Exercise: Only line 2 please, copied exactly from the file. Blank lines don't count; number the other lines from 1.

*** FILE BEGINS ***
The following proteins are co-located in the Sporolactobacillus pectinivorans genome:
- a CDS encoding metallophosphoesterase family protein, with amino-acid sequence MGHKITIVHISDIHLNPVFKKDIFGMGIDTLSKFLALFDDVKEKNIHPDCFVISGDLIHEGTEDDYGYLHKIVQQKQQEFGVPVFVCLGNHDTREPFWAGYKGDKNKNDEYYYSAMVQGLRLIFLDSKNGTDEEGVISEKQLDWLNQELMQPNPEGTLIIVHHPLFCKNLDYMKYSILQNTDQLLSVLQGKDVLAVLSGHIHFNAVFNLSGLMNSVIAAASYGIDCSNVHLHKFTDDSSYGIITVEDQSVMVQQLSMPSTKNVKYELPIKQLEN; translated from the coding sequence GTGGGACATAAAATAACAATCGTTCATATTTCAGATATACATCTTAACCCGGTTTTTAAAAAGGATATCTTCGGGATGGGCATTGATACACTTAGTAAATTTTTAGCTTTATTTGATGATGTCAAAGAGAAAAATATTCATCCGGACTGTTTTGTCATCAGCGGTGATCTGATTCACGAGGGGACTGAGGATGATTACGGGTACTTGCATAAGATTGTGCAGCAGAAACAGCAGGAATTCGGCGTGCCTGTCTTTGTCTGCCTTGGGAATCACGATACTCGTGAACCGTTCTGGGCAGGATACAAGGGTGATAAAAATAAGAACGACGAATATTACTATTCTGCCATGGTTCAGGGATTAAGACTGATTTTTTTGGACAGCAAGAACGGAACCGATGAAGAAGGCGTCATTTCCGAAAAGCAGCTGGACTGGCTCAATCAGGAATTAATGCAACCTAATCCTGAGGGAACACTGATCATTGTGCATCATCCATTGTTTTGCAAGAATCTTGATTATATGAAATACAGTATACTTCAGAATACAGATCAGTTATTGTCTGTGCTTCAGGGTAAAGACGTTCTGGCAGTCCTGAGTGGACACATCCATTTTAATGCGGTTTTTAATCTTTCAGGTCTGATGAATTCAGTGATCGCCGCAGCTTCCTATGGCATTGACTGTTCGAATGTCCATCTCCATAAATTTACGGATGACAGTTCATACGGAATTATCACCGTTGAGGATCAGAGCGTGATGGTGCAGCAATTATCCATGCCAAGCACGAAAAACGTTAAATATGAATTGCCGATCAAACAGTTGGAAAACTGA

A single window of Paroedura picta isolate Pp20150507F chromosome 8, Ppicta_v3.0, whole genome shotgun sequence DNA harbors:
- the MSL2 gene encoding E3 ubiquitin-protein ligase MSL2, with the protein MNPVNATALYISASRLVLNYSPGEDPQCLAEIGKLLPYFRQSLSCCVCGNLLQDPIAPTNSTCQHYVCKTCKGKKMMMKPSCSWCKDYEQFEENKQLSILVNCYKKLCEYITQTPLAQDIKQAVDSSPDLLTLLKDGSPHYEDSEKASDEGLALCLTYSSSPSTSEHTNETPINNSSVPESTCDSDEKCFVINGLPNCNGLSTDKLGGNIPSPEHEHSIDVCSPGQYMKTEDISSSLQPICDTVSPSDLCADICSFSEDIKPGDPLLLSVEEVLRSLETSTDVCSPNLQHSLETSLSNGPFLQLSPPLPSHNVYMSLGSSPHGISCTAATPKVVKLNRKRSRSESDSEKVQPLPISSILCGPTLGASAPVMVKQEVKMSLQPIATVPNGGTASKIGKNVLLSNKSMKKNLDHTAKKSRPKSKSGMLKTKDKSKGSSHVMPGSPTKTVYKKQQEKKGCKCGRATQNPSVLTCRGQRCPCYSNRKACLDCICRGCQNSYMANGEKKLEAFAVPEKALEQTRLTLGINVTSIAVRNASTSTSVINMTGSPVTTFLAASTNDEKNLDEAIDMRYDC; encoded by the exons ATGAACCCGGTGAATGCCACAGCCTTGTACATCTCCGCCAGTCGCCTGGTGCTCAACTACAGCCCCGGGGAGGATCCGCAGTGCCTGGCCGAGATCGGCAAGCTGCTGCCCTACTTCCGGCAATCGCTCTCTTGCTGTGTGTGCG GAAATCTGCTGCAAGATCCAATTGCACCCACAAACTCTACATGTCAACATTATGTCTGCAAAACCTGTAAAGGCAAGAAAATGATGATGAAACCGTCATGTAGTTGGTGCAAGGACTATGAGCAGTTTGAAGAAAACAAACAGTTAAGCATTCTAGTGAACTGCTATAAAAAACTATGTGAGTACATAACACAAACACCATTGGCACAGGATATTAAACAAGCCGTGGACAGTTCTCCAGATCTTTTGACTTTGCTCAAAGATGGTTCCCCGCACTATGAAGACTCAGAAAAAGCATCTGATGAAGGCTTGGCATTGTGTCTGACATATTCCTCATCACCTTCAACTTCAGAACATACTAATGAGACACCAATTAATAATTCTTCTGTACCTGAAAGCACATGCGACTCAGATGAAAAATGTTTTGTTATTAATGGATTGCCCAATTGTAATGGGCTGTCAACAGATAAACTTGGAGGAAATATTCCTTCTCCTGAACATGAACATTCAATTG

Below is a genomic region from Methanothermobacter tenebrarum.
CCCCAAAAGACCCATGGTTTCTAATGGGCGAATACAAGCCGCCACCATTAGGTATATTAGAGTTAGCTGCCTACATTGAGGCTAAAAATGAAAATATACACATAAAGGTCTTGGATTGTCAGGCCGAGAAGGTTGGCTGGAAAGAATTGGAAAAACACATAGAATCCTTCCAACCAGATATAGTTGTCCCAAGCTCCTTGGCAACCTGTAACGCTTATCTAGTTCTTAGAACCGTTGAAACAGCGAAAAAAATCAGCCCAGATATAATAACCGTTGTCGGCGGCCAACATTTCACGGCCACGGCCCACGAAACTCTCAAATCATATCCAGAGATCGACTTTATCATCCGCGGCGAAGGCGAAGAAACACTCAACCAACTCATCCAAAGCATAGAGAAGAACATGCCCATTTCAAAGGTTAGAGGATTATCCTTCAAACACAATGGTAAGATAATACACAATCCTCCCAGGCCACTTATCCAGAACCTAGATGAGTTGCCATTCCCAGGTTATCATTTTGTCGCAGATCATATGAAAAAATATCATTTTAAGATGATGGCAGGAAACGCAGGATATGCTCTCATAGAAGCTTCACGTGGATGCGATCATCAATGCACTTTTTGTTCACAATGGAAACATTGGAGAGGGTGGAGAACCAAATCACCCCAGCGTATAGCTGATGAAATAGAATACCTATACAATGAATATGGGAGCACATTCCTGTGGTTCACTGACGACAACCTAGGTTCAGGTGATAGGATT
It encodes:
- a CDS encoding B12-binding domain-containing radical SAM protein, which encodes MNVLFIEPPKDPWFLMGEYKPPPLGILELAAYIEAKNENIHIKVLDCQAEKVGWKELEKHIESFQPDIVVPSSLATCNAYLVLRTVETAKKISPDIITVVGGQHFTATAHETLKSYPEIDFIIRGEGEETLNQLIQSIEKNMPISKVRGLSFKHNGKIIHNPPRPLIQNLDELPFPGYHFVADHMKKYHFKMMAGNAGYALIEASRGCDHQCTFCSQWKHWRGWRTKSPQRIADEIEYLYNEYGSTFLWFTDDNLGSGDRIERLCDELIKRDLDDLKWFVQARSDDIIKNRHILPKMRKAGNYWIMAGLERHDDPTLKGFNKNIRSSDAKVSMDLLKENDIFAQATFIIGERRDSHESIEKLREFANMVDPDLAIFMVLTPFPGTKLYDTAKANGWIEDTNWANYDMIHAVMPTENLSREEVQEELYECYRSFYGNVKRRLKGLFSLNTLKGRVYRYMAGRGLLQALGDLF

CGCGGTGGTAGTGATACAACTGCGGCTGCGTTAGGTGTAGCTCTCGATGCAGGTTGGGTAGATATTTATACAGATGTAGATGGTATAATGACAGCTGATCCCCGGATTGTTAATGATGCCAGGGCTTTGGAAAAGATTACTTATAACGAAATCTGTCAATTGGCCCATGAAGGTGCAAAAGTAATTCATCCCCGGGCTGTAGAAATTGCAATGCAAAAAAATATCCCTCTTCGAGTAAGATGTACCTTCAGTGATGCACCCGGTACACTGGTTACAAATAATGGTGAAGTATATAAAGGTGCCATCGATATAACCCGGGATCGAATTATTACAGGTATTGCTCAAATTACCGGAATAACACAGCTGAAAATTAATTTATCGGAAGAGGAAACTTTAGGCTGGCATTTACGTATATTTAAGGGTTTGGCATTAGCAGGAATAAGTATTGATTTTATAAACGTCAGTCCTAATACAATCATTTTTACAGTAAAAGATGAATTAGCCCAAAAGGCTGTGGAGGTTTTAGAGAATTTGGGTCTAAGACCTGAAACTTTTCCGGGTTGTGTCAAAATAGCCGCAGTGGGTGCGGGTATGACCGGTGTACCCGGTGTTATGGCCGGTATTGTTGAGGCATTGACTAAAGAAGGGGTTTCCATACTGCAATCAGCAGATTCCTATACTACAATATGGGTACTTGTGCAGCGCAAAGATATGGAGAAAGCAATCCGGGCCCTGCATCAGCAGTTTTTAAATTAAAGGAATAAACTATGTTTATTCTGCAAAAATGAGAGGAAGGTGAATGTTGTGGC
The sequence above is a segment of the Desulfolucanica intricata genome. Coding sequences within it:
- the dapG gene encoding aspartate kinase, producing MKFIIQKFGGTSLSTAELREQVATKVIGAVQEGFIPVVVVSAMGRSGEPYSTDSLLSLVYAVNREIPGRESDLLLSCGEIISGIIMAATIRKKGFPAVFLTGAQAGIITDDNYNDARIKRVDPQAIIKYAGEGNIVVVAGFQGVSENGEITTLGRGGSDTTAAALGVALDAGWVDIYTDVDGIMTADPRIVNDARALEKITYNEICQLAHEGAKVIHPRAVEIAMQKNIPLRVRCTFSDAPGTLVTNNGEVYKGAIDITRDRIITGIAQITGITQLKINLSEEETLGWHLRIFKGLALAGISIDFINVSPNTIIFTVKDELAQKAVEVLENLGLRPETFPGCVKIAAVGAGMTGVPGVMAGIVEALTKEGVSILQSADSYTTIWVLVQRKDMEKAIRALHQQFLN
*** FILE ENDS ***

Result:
- a CDS encoding metallophosphoesterase family protein, with amino-acid sequence MGHKITIVHISDIHLNPVFKKDIFGMGIDTLSKFLALFDDVKEKNIHPDCFVISGDLIHEGTEDDYGYLHKIVQQKQQEFGVPVFVCLGNHDTREPFWAGYKGDKNKNDEYYYSAMVQGLRLIFLDSKNGTDEEGVISEKQLDWLNQELMQPNPEGTLIIVHHPLFCKNLDYMKYSILQNTDQLLSVLQGKDVLAVLSGHIHFNAVFNLSGLMNSVIAAASYGIDCSNVHLHKFTDDSSYGIITVEDQSVMVQQLSMPSTKNVKYELPIKQLEN; translated from the coding sequence GTGGGACATAAAATAACAATCGTTCATATTTCAGATATACATCTTAACCCGGTTTTTAAAAAGGATATCTTCGGGATGGGCATTGATACACTTAGTAAATTTTTAGCTTTATTTGATGATGTCAAAGAGAAAAATATTCATCCGGACTGTTTTGTCATCAGCGGTGATCTGATTCACGAGGGGACTGAGGATGATTACGGGTACTTGCATAAGATTGTGCAGCAGAAACAGCAGGAATTCGGCGTGCCTGTCTTTGTCTGCCTTGGGAATCACGATACTCGTGAACCGTTCTGGGCAGGATACAAGGGTGATAAAAATAAGAACGACGAATATTACTATTCTGCCATGGTTCAGGGATTAAGACTGATTTTTTTGGACAGCAAGAACGGAACCGATGAAGAAGGCGTCATTTCCGAAAAGCAGCTGGACTGGCTCAATCAGGAATTAATGCAACCTAATCCTGAGGGAACACTGATCATTGTGCATCATCCATTGTTTTGCAAGAATCTTGATTATATGAAATACAGTATACTTCAGAATACAGATCAGTTATTGTCTGTGCTTCAGGGTAAAGACGTTCTGGCAGTCCTGAGTGGACACATCCATTTTAATGCGGTTTTTAATCTTTCAGGTCTGATGAATTCAGTGATCGCCGCAGCTTCCTATGGCATTGACTGTTCGAATGTCCATCTCCATAAATTTACGGATGACAGTTCATACGGAATTATCACCGTTGAGGATCAGAGCGTGATGGTGCAGCAATTATCCATGCCAAGCACGAAAAACGTTAAATATGAATTGCCGATCAAACAGTTGGAAAACTGA